Combine the confectioners’ sugar and cornstarch in a small bowl. Line a 13 by 9-inch metal baking pan with aluminum then spray with pan spray. Add the sugar and cornstarch mixture and move around to completely coat the bottom and sides of the pan. Return the remaining mixture to the bowl for later use.When ready, pour the marshmallow fluff into the prepared pan, using a lightly oiled spatula for spreading evenly into the pan. Dust the top with enough of the remaining sugar and cornstarch mixture to lightly cover. Reserve the rest for later. Allow the marshmallows to sit uncovered for at least 4 hours.

Turn the marshmallows out onto a cutting board and cut into 1-inch squares using a pizza wheel or sharp knife dusted with the confectioners’ sugar mixture. Once cut, lightly dust all sides of each marshmallow with the remaining mixture, using additional if necessary. Store in an airtight container for up to 3 weeks.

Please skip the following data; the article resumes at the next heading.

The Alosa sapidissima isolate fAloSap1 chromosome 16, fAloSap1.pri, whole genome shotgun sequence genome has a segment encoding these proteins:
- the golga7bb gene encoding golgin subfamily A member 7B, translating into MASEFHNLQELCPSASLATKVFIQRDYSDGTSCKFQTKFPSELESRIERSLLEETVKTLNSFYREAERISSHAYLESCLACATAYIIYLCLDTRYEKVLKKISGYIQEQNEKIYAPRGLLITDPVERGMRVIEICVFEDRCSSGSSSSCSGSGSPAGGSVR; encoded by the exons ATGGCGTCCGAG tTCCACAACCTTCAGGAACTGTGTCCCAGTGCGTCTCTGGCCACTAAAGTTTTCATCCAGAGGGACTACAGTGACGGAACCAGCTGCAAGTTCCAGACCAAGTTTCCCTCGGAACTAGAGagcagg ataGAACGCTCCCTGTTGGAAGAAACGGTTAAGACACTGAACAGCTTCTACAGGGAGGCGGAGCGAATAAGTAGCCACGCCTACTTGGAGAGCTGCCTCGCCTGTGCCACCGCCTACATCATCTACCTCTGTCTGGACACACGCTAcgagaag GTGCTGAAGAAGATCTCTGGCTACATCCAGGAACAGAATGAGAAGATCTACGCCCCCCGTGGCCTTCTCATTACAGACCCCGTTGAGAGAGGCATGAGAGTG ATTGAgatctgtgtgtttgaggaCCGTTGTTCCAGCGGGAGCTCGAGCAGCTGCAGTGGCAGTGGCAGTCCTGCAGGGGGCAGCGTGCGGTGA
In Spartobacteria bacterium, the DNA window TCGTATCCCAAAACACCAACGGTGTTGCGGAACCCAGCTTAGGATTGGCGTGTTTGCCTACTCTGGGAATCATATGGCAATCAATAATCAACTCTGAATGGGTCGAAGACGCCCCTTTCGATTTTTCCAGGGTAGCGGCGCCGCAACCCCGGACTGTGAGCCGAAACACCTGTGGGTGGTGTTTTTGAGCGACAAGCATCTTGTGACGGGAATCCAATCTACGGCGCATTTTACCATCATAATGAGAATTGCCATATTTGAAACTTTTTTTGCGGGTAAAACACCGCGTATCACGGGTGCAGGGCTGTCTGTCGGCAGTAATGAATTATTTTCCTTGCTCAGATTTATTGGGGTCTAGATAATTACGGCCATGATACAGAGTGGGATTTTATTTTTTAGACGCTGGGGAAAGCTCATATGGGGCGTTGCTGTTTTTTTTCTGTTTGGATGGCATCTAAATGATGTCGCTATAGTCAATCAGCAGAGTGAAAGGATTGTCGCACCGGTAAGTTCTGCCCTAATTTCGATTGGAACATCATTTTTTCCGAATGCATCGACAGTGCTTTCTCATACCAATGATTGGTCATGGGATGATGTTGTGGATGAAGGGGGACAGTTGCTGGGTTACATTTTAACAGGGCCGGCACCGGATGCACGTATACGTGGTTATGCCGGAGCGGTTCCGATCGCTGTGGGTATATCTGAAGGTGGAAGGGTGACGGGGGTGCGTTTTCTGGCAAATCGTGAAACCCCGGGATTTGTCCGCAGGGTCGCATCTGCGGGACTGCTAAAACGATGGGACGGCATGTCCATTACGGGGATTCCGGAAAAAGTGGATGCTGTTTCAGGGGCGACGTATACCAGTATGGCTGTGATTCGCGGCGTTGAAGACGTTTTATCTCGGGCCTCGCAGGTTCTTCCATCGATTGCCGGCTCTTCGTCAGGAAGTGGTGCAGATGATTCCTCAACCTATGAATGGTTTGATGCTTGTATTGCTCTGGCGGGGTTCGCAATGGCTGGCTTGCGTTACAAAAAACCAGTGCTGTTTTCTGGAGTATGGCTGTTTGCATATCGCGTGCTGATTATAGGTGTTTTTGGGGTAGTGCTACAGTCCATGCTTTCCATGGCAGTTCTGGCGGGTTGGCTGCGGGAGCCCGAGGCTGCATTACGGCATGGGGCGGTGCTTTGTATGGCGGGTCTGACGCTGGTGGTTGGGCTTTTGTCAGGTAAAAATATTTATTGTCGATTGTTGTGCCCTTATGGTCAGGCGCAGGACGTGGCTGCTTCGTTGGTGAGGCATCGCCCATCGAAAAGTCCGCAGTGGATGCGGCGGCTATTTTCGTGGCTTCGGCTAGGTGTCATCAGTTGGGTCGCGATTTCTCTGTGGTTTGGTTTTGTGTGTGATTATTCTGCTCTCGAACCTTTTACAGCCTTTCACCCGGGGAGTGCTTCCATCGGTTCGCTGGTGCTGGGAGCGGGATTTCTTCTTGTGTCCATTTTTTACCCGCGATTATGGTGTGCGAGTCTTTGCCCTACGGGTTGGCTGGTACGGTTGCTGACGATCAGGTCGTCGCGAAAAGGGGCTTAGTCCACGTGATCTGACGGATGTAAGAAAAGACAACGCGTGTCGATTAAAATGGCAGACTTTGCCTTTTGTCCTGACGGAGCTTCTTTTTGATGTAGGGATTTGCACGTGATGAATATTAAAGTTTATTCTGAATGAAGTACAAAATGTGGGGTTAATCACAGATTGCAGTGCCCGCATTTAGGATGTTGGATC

3659639620_348923b3f6_bSugar, corn syrup, lemon and Hibiscus “juice” bubbling away.

Hibiscus “Juice”

3 cups water

1/2 cup dried Hibiscus or Jamaica Flowers

Bring the water to a boil. Add the flowers. Turn off the heat, cover and let steep for 10 minutes.

At this point you can also add a sweetener (sugar, honey, agave) and a bit more water and you have a lovely Hibiscus Tea. Add lemon and more sugar for Hibiscus Lemonade.

Other fantastic uses for Hibiscus:

Jamaica Flower Iced Tea from 101 Cookbooks

Hibiscus Panna Cotta from Very Small Anna

Tartelette you are incredible! Pomegranite Hibiscus Tea with Honey Ginger Yogurt Verrines

Hibiscus Salt! From WrightFood

 

27 Responses to “Hibiscus Marshmallows”

  1. Anna

    I adore home made marshmallows and I always make way too much and share with everyone (including a waitress at one restaurant). I’m going to keep an eye out for hibiscus flowers because this combo sounds amazing!

    Reply
  2. naomi

    What incredible photographs! I can’t eat marshmallows because of the sugar, but I feel like I had a whole bag of them just gobbling up these gorgeous images. x x x